The medieval philosopher Madhva (1238 – 1317, left) had explicitly observed: “There are two orders of Reality─ independent and the dependent.” And in what may be seen as an anticipation of physicist Hugh Everett’s many worlds interpretation of quantum physics, Madhva asserted: “The knowledge of the many through knowledge of the One, is to be understood in terms of the preeminence of the One.”

His predecessor Shankara (788 – 821) saw the world as conceived in latent form in pure consciousness like the tree in a seed. “The relation between the world of multiplicity and the Absolute is an inconceivable one,” he wrote. Shankara, some of whose ideas are close to those of Immanuel Kant. Shankara, unlike Laplace didn’t have to contend with Napoleon, but he did have to deal with Hindu and Buddhist critics who held up scripture as authority. Anticipating Laplace by a thousand years Shankara retorted:

“Scripture is not any word of God, but consists entirely of perceived truths. This perception can be from karma (actions or empirical observations) and jnana (gnosis or thought) through reflection or deduction.” And most significantly for our purposes, he claimed: “Any attempt to connect the Absolute with its manifestations in the shape of the world must end in failure, for no relation can be imagined beyond the sphere of duality.”

How did they see the problem of reality, centuries before it arose in physics? Where does all this leave us? Reality and our conception of it, can the twain never meet?

Vedanta and Reality

I see the question of Reality as the meeting ground between Vedanata and modern physics, especially quantum mechanics. Reality is the Holy Grail of quantum physics; it is an area in which Vedanta can make a contribution and thereby come to occupy the center stage in modern metaphysics.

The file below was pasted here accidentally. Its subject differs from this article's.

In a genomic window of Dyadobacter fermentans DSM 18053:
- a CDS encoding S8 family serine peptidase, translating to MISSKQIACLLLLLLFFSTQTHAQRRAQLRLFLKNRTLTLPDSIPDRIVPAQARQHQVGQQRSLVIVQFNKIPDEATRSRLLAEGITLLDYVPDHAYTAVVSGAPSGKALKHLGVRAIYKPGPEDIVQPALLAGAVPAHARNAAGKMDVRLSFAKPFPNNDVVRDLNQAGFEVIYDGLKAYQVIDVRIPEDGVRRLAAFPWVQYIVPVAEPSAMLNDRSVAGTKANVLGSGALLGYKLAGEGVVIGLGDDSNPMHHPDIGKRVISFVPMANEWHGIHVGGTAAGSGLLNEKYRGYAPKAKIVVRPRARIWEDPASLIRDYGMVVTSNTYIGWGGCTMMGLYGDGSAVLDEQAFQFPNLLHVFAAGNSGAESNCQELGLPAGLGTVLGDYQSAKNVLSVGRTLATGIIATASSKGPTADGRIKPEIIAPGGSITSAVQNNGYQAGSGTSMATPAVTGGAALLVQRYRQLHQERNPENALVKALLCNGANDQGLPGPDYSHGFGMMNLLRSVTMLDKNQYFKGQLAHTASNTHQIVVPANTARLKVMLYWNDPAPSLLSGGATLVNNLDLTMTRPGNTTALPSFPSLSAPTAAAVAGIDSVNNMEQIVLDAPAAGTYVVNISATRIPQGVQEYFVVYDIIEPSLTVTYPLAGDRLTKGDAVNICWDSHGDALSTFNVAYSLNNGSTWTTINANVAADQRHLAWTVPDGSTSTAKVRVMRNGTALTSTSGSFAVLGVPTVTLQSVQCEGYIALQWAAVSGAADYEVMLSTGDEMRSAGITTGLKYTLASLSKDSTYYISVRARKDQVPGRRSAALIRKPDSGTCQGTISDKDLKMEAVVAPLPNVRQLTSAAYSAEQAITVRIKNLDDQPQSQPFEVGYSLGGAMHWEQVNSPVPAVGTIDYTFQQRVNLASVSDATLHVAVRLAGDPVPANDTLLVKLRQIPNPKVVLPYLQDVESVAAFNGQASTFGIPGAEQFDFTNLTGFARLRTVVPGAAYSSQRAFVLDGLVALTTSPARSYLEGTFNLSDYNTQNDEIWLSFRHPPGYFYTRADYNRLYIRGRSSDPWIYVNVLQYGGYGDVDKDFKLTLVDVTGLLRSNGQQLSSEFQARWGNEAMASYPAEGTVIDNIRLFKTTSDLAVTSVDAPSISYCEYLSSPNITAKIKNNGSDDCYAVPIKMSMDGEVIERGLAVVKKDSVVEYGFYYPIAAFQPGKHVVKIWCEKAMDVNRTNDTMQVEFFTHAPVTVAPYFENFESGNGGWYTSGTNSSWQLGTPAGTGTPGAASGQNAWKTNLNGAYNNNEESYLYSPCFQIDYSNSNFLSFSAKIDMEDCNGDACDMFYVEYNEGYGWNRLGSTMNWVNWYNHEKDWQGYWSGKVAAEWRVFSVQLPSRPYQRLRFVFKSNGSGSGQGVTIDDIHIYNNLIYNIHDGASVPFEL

At the same time, we should refrain from making excessive claims. Vedanta is not a mathematical or quantitative system. Any comparison can only be at the metaphysical level, without mathematics. Quantum physics is mathematics, too much so according to some critics like Lee Smolin (Trouble with physics), with the tail of mathematical physics often wagging the dog. Some mathematical models like String Theory have no physical counterpart.

As just noted, the same question was asked, and partly answered by Vedantic thinkers like Shankara and Madhva centuries ago, and is being asked again beginning with Albert Einstein nearly a hundred years ago and now by many others, notably John Stuart Bell of Bell’s theorem fame. A point I would like to emphasize is: raising questions about Reality in the Vedantic context should not be seen as advocating other-worldliness. (In any event otherworldliness is less a Hindu idea than Buddhist and Jain notion.)

As I observed earlier, the Reality question lies at the heart of quantum physics and we should welcome any efforts to bring Vedanta into the picture.  It is a tribute to our ancestors that they had addressed the same question centuries ago. The real question is the relationship between their thought and that of modern physics. Here are a few examples from some of the greatest scientific thinkers of the 20th century.

No objective reality?

The concept of objective Reality… evaporated into mathematics that no longer represents the behavior of elementary particles but rather our knowledge of it.

Werner Heisenberg

Through the creation of quantum mechanics, the concept of consciousness came to the fore again; it was not possible to formulate the laws of quantum mechanics in a fully consistent way without reference to the consciousness.